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LPS2 Round 1 - Report from Fanjoy


Matador
Product #
20-730
Manufacturer
Suggested Retail Price
$8.50 USD


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8 March 2006page first published

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fanjoy writes:

Hello everyone, and welcome to my LPS2 Round 1 entry write-up for the Junkyard theme. First, I'd like to say that I'm glad to be here. Thanks to Bill for arranging and directing the contest, thanks to IWM for supporting it, and thanks to the readers for giving me the opportunity to participate in the Finals.

Unlike the last LPS contest, this one has a different dimension in that the Finalists were mailed a random assortment of BattleTech miniatures, so we each have to select which one to use for each round. Therefore, you should see a lot of diversity in subject matter.

I chose the Matador for Round 1. Though this mini has been in production for several years, it remains fairly obscure. To me, it's one of the more under-rated minis available. It comes in 4 parts plus the base, as shown below:

Parts

As I thought about the theme, I decided what my basic concept would be: the 'Mech would be striding through a scrap yard, holding a found object as a melee weapon, and painted in a beat-up camo scheme. The "meat" of the tutorial would be to focus on getting a beat-up, dirty, worn look for the mini, because it can be challenging to do that without making the mini look poorly painted.

The first step is to assemble the mini. I like to attach joints by "pinning" them. This helps add strength to a joint, and can be critical to avoid having small parts break off later. The Matador doesn't badly need pinning, but I did so out of habit.

The procedure is to drill holes in both pieces at the joint, and insert a small brass rod between them. If a mini is properly pinned, you should be able to assemble it without glue to see how the parts fit. I understand that most people use a contraption known as a "pin vise" to drill the holes, but I use a Sears Craftsman power drill and a #64 bit. If you're not careful you can easily snap the bit, but I can usually get a bit to last for several dozen minis before breaking.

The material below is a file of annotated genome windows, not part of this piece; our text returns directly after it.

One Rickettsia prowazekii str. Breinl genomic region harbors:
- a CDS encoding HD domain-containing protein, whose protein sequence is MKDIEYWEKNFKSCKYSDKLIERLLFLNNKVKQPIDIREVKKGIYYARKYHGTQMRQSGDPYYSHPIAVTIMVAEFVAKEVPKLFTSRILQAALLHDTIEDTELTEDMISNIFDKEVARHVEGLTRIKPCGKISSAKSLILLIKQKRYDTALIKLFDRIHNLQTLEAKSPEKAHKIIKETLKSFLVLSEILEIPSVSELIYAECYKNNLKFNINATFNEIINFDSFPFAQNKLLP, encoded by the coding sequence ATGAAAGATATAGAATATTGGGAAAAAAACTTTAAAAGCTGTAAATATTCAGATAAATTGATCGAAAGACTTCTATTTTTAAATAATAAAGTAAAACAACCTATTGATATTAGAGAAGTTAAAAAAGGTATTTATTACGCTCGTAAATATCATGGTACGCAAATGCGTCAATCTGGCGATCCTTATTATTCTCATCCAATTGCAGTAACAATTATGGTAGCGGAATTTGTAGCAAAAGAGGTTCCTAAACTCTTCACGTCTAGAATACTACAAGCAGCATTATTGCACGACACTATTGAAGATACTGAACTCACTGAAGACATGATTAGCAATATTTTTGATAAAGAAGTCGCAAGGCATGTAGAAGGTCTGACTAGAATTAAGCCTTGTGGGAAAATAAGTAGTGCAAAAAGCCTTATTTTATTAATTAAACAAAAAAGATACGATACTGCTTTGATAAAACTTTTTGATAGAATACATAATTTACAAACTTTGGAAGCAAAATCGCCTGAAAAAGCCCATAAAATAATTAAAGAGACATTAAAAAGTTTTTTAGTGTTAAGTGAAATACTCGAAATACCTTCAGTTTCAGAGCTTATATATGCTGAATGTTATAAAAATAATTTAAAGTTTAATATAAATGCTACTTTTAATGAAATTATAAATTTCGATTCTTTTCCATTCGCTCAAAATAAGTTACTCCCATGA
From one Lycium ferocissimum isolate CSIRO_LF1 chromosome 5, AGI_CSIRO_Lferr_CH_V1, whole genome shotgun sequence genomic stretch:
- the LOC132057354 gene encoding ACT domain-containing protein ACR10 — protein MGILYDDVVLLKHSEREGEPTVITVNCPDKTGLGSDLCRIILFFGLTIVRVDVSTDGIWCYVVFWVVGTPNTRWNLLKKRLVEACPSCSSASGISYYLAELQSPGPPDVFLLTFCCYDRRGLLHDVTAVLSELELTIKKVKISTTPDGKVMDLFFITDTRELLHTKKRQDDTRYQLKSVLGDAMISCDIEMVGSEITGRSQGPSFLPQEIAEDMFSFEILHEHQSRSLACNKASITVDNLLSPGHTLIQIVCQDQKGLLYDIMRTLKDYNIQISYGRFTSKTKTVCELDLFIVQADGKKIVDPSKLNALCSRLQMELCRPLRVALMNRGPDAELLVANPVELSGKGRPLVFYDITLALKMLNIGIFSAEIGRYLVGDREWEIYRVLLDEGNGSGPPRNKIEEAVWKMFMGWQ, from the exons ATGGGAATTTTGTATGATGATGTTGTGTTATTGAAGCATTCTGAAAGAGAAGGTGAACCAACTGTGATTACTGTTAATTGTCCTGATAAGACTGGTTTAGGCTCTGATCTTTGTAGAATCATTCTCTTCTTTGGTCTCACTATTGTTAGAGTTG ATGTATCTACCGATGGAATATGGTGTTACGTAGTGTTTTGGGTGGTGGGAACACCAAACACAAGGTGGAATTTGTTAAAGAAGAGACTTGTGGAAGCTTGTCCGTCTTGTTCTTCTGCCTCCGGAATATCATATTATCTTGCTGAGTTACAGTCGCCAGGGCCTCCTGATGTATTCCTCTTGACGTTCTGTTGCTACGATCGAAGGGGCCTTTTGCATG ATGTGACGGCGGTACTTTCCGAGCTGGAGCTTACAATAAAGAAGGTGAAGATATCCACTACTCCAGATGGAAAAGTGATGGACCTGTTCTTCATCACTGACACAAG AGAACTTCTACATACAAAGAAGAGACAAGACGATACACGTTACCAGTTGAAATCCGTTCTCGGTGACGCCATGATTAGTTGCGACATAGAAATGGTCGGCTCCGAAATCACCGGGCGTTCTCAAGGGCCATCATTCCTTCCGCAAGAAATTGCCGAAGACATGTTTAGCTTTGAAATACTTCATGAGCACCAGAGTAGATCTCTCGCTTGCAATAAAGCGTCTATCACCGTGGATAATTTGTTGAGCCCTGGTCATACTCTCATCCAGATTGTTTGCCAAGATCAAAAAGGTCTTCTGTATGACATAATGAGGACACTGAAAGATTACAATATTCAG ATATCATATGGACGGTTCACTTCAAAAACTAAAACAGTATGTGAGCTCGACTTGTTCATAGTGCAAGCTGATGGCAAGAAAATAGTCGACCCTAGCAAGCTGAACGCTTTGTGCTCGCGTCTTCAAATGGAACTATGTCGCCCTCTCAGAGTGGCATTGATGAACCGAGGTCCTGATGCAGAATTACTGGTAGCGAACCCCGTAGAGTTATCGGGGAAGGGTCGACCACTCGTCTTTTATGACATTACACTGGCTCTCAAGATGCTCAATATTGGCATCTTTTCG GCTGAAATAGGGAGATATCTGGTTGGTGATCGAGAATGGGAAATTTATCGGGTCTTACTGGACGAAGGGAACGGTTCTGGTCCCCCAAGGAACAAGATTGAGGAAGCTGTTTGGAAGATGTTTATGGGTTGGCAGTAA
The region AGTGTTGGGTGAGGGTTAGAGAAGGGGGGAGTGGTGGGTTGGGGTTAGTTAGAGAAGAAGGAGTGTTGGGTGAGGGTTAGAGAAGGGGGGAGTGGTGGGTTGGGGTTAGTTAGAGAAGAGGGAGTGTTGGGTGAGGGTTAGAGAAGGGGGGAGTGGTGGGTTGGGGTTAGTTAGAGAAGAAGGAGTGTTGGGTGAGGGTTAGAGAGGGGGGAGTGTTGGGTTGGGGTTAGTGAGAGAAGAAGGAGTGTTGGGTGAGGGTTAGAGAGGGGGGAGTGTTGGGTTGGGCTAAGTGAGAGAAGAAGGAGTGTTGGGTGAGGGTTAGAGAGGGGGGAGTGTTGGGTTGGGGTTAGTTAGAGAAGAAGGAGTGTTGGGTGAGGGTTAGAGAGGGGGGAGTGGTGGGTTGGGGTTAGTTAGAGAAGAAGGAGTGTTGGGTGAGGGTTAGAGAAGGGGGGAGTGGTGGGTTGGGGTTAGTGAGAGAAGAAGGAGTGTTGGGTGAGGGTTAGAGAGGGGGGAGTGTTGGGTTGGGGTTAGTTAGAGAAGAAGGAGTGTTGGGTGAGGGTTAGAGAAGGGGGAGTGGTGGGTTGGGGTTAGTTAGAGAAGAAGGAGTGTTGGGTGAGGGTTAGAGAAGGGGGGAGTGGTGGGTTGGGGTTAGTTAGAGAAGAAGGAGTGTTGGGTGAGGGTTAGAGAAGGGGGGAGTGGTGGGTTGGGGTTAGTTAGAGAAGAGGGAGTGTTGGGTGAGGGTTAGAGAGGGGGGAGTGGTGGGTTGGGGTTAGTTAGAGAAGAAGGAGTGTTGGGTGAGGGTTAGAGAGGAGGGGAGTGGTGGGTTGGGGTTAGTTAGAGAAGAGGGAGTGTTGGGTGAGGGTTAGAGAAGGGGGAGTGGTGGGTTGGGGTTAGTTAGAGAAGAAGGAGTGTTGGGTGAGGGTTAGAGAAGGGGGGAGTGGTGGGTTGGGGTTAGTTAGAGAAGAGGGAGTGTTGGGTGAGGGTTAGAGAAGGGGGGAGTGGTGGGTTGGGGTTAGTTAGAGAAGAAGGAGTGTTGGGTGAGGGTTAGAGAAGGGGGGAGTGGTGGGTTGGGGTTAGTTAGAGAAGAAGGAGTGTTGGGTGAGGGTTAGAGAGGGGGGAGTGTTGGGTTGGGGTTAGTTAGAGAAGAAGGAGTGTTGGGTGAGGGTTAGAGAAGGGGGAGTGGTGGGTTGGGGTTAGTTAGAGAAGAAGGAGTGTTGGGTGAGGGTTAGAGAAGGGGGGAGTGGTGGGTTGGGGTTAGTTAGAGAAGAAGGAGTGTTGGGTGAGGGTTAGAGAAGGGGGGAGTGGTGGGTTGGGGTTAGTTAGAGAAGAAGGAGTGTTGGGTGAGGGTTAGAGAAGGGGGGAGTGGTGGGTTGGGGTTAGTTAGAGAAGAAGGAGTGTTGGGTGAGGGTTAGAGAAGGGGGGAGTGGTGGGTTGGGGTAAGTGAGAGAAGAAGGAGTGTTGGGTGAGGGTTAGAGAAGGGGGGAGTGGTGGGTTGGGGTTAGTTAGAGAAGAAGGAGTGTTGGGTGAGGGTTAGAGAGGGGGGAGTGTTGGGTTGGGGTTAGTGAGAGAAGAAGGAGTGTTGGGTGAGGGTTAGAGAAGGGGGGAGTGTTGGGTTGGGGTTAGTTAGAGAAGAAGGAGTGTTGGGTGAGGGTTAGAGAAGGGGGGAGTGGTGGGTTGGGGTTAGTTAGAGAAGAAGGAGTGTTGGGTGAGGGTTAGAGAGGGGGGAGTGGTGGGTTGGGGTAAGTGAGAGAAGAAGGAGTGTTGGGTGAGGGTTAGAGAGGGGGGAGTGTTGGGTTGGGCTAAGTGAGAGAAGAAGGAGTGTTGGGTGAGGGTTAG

The picture below shows one of the brass pins I added. I used 3 in all, one for each arm and one for the waist.

Pinning

Next, I mentioned that I wanted the mini to be carrying a melee weapon. I used a little styrene I-beam (available for a few cents at model railroad stores) for a club. The hands on the mini are closed, so I opened the right fist with an S-cut from a jeweler's saw. After gluing the I-beam into place, I bent the thumb back down to complete the grip.

Right arm

Before assembling the mini, I set up the "junk" on the base. First, I glued the mini to the base and filled in the gaps with drywall spackle (a cheap yet effective material). Once the spackle was dry, I glued various scraps from my parts box onto the base. Finally, I coated the open areas on the base with white glue and dumped a bunch of fine rubble onto it.

Base